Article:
A SURPRISING NEW USE FOR BOTOX
Lisa Rinna, Whoopi Goldberg, Kirstie Alley….What do these three actresses have in common besides some choice and other not-so-choice roles? They have all been spokespeople for overactive bladder (OAB) products, and speak candidly about the condition’s very unsexy and often-smelly side effect—leakage.
These women all came out for absorbent pads, but now there is a new option that can help control leaky bladders for six months at a shot (literally). The U.S. Food and Drug Administration (FDA) has given its nod to Allergan Inc.’s Botox® (onabotulinumtoxinA) for adults with OAB who cannot use or do not respond to drugs known as anticholinergics.
Yes, the very same wonder toxin that is used to put the brakes on crow’s feet and frown lines can also help with leaky bladders. It was already approved to treat urinary incontinence related to nerve damage from conditions such as multiple sclerosis and spine injury, so the new indication extends the amount of people with OAB who stand to benefit.
How many people are we talking about? Close to 33 million men and women in the U.S. have OAB, according to the FDA. It occurs when the bladder squeezes too often or without warning. Not fun! Symptoms include leaking urine (urinary incontinence), feeling the sudden and urgent need to urinate, and frequent urination.
What most people don’t realize about OAB is that it’s a major quality-of-life thief. “A lot of people who have severe OAB are afraid to go out and do anything from working and exercise to socializing,” says Victor Nitti, M.D, the vice-chairman of urology and professor of urology at NYU Langone Medical Center in New York City. He was also a clinical investigator on the trials that led to the new approval.
But treatment can be life-altering. “They go from wearing multiple diapers to a situation where urine loss is eliminated or well controlled,” he tells Beauty in the Bag.
Botox vs. OAB
Botox® injections to the bladder can control OAB for about six months, he says. And although the very thought of someone injecting anything into your bladder may make you cringe, it is not that painful. Doctors use a local anesthetic, before they inject. In total, there are about 20 injections to the bladder muscle. “It isn’t painful if it is done properly,” he says.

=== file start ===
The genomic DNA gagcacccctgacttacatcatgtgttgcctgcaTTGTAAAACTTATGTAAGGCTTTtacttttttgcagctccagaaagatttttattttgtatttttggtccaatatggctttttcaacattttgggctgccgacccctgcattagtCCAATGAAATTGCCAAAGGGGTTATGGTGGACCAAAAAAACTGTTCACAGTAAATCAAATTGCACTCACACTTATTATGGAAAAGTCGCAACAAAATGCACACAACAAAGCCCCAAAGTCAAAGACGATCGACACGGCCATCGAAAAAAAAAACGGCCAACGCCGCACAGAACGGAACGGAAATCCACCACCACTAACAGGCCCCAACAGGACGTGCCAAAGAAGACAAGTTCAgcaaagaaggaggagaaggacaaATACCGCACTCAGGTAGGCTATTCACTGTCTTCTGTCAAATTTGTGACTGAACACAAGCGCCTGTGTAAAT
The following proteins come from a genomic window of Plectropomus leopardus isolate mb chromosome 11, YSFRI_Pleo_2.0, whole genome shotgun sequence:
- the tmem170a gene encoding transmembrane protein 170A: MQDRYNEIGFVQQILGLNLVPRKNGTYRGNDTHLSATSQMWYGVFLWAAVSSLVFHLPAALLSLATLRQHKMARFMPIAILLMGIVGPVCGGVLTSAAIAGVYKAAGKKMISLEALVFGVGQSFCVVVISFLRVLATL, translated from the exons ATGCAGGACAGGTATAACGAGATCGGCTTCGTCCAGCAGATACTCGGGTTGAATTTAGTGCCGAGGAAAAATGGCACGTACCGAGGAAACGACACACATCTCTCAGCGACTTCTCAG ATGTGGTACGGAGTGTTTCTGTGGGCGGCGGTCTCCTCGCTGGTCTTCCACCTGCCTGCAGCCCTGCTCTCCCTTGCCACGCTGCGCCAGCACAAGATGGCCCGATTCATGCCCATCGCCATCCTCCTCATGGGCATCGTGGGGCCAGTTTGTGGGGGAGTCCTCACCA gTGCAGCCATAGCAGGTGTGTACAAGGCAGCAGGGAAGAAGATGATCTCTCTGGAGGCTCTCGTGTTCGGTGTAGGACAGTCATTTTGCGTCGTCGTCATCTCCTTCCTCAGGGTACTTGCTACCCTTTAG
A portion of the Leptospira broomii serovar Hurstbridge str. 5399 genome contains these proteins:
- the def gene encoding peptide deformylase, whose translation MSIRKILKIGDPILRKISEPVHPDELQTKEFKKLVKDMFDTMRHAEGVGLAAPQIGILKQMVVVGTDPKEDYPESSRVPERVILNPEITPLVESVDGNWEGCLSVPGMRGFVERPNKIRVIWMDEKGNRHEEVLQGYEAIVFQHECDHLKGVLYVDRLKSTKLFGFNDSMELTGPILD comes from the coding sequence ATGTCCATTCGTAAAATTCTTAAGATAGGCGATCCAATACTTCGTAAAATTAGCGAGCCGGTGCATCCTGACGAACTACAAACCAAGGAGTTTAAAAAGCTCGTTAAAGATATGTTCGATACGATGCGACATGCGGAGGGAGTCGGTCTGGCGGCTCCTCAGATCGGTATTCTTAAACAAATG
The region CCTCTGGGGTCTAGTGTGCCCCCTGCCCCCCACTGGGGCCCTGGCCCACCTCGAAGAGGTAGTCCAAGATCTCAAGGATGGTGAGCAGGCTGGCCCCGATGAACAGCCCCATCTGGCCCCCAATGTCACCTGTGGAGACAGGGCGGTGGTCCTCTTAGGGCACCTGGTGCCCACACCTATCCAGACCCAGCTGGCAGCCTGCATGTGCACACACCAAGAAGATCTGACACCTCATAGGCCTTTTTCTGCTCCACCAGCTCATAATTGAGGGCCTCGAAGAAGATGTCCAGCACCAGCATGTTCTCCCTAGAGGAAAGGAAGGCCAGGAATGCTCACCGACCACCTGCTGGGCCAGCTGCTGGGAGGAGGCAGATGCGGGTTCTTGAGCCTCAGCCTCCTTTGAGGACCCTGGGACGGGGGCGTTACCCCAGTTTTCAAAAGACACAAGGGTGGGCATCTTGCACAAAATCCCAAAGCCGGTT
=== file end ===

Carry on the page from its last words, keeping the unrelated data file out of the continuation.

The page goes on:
When Botox® is injected into the bladder muscle, it causes the bladder to relax, increasing the amount of urine it can store and reducing episodes of urinary incontinence. Injections are done via cystoscopy, a procedure that allows a doctor to visualize the interior of the bladder while Botox® is being injected.
Some insurers already cover the cost of the treatment for overactive bladder, but the new FDA approval will likely encourage more to follow suit.
Still, there are risks, he says. “Theoretically there is a risk of the toxin spreading, but we didn’t see any major side effects at a low dose in the clinical trials.” Botox doses are generally lower for OAB than other conditions.
SOS for OAB: Know Your Options
Not ready for Botox®? There are other options. Some have found success with bladder training to gradually increase the time between bathroom visits. If you normally go every hour, try to increase it by 15 minutes, or so.
Also helpful are pelvic floor exercises (i.e Kegels). To perform a perfect Kegel, identify the pelvic floor muscles by starting and stopping urination. Once you have located them, simply tighten and release them in sets of five, holding each squeeze for about 10 seconds.
Other first-line treatments include steering clear of bladder irritants such as coffee, tea, juices, and alcohol and not drinking too much before activities or bed. Maintaining a healthy weight and not smoking can also improve bladder control.
Next up are typically anticholinergic drugs such as Darifenacin (Enablex), Fesoterodine (Toviaz) Oxybutynin (Ditropan, Ditropan XL, Oxytrol, Gelnique) and Solifenacin (Vesicare), Tolterodine (Detrol, Detrol LA) and Trospium (Sanctura), which are the next go-tos for OAB. These drugs block the nerve signals related to bladder muscle contraction. Side effects can include dry mouth, constipation, blurred vision, and increased heartbeat. The tricyclic antidepressant imipramine hydrochloride (Tofranil) may also help treat OAB by relaxing bladder muscles.
If these drugs don’t work or you can’t tolerate the side effects, Botox® now can be tried, Nitti says. Talk to your doctor. The first step is to own the problem. “OAB is still very much taboo in some circles,” he says. “Although it can be embarrassing, you don’t need to be embarrassed about it and now we can treat it even more successfully.”